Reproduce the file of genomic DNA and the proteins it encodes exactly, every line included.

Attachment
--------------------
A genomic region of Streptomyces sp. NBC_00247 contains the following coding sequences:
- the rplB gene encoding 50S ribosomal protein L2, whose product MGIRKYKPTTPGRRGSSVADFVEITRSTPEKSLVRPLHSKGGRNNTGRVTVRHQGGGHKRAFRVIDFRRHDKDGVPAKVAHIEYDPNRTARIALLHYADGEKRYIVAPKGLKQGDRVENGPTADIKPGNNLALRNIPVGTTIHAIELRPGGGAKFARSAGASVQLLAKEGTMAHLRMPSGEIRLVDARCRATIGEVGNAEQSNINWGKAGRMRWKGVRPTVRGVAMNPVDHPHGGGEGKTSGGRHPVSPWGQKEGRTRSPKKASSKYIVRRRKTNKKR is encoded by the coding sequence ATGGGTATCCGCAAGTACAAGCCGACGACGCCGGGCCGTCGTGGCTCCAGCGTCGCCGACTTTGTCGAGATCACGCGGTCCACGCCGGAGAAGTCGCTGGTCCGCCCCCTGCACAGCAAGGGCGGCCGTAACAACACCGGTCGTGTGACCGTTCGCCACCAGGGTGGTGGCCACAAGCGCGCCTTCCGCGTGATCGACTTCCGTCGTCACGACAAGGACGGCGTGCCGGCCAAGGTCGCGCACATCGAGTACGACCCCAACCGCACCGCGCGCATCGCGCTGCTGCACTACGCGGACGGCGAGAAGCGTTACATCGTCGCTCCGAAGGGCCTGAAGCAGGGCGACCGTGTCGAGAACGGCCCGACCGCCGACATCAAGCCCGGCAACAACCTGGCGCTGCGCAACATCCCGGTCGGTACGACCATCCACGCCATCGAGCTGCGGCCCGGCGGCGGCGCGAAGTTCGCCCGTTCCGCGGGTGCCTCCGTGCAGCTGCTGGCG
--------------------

A genomic region of Streptomyces sp. NBC_00247 contains the following coding sequences:
- the rplB gene encoding 50S ribosomal protein L2, whose product MGIRKYKPTTPGRRGSSVADFVEITRSTPEKSLVRPLHSKGGRNNTGRVTVRHQGGGHKRAFRVIDFRRHDKDGVPAKVAHIEYDPNRTARIALLHYADGEKRYIVAPKGLKQGDRVENGPTADIKPGNNLALRNIPVGTTIHAIELRPGGGAKFARSAGASVQLLAKEGTMAHLRMPSGEIRLVDARCRATIGEVGNAEQSNINWGKAGRMRWKGVRPTVRGVAMNPVDHPHGGGEGKTSGGRHPVSPWGQKEGRTRSPKKASSKYIVRRRKTNKKR is encoded by the coding sequence ATGGGTATCCGCAAGTACAAGCCGACGACGCCGGGCCGTCGTGGCTCCAGCGTCGCCGACTTTGTCGAGATCACGCGGTCCACGCCGGAGAAGTCGCTGGTCCGCCCCCTGCACAGCAAGGGCGGCCGTAACAACACCGGTCGTGTGACCGTTCGCCACCAGGGTGGTGGCCACAAGCGCGCCTTCCGCGTGATCGACTTCCGTCGTCACGACAAGGACGGCGTGCCGGCCAAGGTCGCGCACATCGAGTACGACCCCAACCGCACCGCGCGCATCGCGCTGCTGCACTACGCGGACGGCGAGAAGCGTTACATCGTCGCTCCGAAGGGCCTGAAGCAGGGCGACCGTGTCGAGAACGGCCCGACCGCCGACATCAAGCCCGGCAACAACCTGGCGCTGCGCAACATCCCGGTCGGTACGACCATCCACGCCATCGAGCTGCGGCCCGGCGGCGGCGCGAAGTTCGCCCGTTCCGCGGGTGCCTCCGTGCAGCTGCTGGCG